I am working in acoustic communication, I want to test CDMA network capabilities in acoustic environment. I had an acoustic modem that has serial interface, a WHOI micromodem.

How can i serialized coded data from various node in the same channel?

  • $\begingroup$ Without knowing what your modem does exactly, it's impossible to even tell whether it's possible to do CDMA with your modem. $\endgroup$ Jun 23, 2020 at 14:26
  • $\begingroup$ Generally, what indication do you have that this might be possible? Even if your modem uses a linear modulation, which would be necessary for the superposition of different users, it'll do more than that, including channel estimation, equalization, frequency synchronization; if it's not meant for CDMA, it can't do that in the presence of multiple transmissions, so I honestly don't see how this would work, unless the modem is designed to do CDMA from the start (in which case this isn't a signal processing question, but a "which control command do I need to send to the modem?" question.) $\endgroup$ Jun 23, 2020 at 14:28
  • $\begingroup$ @MarcusMüller - Its WHOI Micromodem. I had worked with SDR in air-scenario where I used ADLAM Pluto SDR to configure two different Pluto SDR at Tx and Rx end. It did worked in practical, I am not very sure about this modems as this is entire different than our in-air conventional modems. What if I connect a process on-board which does all the channel estimation, equalization, frequency synchronization(not sure this works in underwater environment which is frequency dependent in nature.) $\endgroup$
    – Jay Patel
    Jun 23, 2020 at 14:50
  • $\begingroup$ Please edit your question to include that info!! $\endgroup$ Jun 23, 2020 at 14:50
  • $\begingroup$ I'm a bit confused why you'd need a dedicated Blackfin to play modem at these very low symbol rates? You'd do the same what you do in SDR: instead of using a fixed-functionality frontend like your modem, you'd simply use a sound card and software running on your PC? As soon as that works on your PC, you can still port it to your modem's DSP. But honestly, I don't see that ever becoming necessary. $\endgroup$ Jun 23, 2020 at 14:52

1 Answer 1


If underwater communications is as complicated as I expect it to be, you get reflections from your own vessel, the ground, larger swarms of fish, and doppler due to water currents, and interesting pressure-dependent nonlinearties. An interesting field, indeed!

Now, that puts your modem in the position to have to compensate a lot of interesting¹ effects:

  • High attenuation
  • Doppler due to currents
  • Reflection on you vessel, ground, fish, submarines, cables, density strata, and hence a multipath channel
  • Frequency drift
  • potentially strong nonlinearity due to transducers and density effects in greater depths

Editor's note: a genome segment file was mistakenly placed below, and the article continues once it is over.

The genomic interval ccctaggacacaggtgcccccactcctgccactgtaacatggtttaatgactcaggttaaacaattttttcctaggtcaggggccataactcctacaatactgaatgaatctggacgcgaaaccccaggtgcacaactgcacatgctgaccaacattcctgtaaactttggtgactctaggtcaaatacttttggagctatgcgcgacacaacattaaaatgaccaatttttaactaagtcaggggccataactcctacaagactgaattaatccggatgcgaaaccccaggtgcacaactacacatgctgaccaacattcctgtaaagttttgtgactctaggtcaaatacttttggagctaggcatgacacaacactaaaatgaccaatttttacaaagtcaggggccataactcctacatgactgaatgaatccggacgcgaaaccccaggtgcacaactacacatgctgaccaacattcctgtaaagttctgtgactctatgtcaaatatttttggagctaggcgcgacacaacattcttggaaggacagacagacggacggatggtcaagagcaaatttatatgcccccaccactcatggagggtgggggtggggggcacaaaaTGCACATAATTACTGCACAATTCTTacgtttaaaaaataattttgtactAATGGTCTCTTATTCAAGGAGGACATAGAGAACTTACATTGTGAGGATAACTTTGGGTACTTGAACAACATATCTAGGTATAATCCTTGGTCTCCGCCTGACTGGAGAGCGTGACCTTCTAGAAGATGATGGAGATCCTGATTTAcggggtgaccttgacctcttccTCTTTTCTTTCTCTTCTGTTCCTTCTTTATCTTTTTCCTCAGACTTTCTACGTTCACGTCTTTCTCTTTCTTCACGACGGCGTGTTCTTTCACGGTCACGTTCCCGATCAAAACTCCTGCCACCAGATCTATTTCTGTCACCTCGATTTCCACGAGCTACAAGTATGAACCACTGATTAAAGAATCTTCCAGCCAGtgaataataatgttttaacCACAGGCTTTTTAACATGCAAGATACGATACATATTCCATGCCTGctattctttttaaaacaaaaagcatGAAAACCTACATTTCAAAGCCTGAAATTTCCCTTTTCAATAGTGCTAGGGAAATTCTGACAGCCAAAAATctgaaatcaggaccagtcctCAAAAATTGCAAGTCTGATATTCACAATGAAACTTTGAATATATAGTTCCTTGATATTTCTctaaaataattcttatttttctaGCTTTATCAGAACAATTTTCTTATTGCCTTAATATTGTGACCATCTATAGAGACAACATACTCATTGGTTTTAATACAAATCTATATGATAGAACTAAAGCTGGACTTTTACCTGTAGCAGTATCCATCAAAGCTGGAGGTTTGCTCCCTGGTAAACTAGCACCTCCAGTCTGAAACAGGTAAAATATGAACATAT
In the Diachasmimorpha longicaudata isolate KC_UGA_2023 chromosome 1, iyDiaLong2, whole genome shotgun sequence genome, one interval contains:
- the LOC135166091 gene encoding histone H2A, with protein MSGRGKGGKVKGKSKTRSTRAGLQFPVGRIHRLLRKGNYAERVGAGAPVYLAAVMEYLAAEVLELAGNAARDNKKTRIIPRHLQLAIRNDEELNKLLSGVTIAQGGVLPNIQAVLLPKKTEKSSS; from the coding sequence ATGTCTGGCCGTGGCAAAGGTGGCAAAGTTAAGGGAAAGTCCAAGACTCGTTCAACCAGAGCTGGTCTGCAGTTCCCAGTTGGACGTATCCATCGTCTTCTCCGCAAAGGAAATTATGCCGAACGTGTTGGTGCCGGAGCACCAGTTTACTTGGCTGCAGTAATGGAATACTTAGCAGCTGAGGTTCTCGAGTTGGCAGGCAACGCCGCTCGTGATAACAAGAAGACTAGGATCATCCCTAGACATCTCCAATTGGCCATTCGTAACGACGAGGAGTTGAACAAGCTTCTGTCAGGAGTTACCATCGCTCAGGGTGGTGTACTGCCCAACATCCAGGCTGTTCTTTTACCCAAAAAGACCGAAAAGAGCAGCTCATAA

• Temporal variation of all the above effects

Thus, your modem will have to not only add error correction to the data bits you give to it, map these bits to some sort of symbol, and modulate that, and reverse that at the receiver. It will also have to estimate the channel and revert it; that's what frequency, phase and timing synchronization are all about, and what equalization does to revert a multipath channel as far as possible.

But the channel estimation would fall flat the moment multiple modems are transmitting.

Hence, you can't just add CDMA as extra layer to this problem that you can address on the data-providing side of the modem. You need to redesign the modem to be able to work as CDMA modem.

How to Tx CDMA signal physically using an existing point-to-point modem?

Redesign the modem.

Since you say in the comments that you've worked with SDRs: exactly like that, you'd develop your whole system in SDR software, simulate it, evaluate performance and improve it before you start working with "real" hardware transducers. One of such might be your current modem, but with a pretty different firmware that would be a port of your prototype to the specific Blackfin platform.

Maybe this talk (slides, paper) is a nice starting point for you; they do long reach, low speed communications using SDR approaches.

¹ and "interesting" here is the engineering definition of the word: "your rocket explodes whenever someone installs a printer in the office building? *Interesting!*"
  • $\begingroup$ Thanks for your valuable inputs. I'll keep updating this post progressively. $\endgroup$
    – Jay Patel
    Jun 23, 2020 at 15:48
  • $\begingroup$ Hm, I don't think you should mark your post as answered if you plan on updating it. That sounds more like you have new questions? If that's the case, ask them in separate questions, i.e. as new posts. $\endgroup$ Jun 23, 2020 at 15:56

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